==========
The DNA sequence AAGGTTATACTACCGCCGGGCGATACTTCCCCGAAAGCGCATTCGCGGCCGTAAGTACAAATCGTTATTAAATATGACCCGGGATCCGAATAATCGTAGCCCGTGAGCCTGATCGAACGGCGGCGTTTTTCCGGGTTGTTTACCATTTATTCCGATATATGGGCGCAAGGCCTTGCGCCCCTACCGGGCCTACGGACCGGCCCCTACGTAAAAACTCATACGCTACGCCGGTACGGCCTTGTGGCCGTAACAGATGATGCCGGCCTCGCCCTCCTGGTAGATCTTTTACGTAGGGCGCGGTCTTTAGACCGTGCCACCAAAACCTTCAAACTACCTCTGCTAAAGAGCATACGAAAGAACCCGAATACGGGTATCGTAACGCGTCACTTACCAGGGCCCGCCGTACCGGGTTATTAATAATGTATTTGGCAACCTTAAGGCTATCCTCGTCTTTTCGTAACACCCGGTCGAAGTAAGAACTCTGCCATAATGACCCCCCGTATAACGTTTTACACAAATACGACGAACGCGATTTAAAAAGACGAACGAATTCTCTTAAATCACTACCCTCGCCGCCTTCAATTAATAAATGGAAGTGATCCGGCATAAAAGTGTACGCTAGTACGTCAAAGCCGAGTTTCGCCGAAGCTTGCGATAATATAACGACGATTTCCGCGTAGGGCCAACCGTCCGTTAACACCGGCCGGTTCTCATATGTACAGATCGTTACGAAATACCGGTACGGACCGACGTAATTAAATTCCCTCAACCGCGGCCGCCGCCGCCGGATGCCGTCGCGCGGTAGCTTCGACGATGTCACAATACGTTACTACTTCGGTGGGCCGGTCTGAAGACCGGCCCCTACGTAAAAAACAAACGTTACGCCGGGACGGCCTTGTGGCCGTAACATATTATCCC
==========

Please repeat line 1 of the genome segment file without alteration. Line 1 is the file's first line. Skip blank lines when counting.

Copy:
The DNA sequence AAGGTTATACTACCGCCGGGCGATACTTCCCCGAAAGCGCATTCGCGGCCGTAAGTACAAATCGTTATTAAATATGACCCGGGATCCGAATAATCGTAGCCCGTGAGCCTGATCGAACGGCGGCGTTTTTCCGGGTTGTTTACCATTTATTCCGATATATGGGCGCAAGGCCTTGCGCCCCTACCGGGCCTACGGACCGGCCCCTACGTAAAAACTCATACGCTACGCCGGTACGGCCTTGTGGCCGTAACAGATGATGCCGGCCTCGCCCTCCTGGTAGATCTTTTACGTAGGGCGCGGTCTTTAGACCGTGCCACCAAAACCTTCAAACTACCTCTGCTAAAGAGCATACGAAAGAACCCGAATACGGGTATCGTAACGCGTCACTTACCAGGGCCCGCCGTACCGGGTTATTAATAATGTATTTGGCAACCTTAAGGCTATCCTCGTCTTTTCGTAACACCCGGTCGAAGTAAGAACTCTGCCATAATGACCCCCCGTATAACGTTTTACACAAATACGACGAACGCGATTTAAAAAGACGAACGAATTCTCTTAAATCACTACCCTCGCCGCCTTCAATTAATAAATGGAAGTGATCCGGCATAAAAGTGTACGCTAGTACGTCAAAGCCGAGTTTCGCCGAAGCTTGCGATAATATAACGACGATTTCCGCGTAGGGCCAACCGTCCGTTAACACCGGCCGGTTCTCATATGTACAGATCGTTACGAAATACCGGTACGGACCGACGTAATTAAATTCCCTCAACCGCGGCCGCCGCCGCCGGATGCCGTCGCGCGGTAGCTTCGACGATGTCACAATACGTTACTACTTCGGTGGGCCGGTCTGAAGACCGGCCCCTACGTAAAAAACAAACGTTACGCCGGGACGGCCTTGTGGCCGTAACATATTATCCC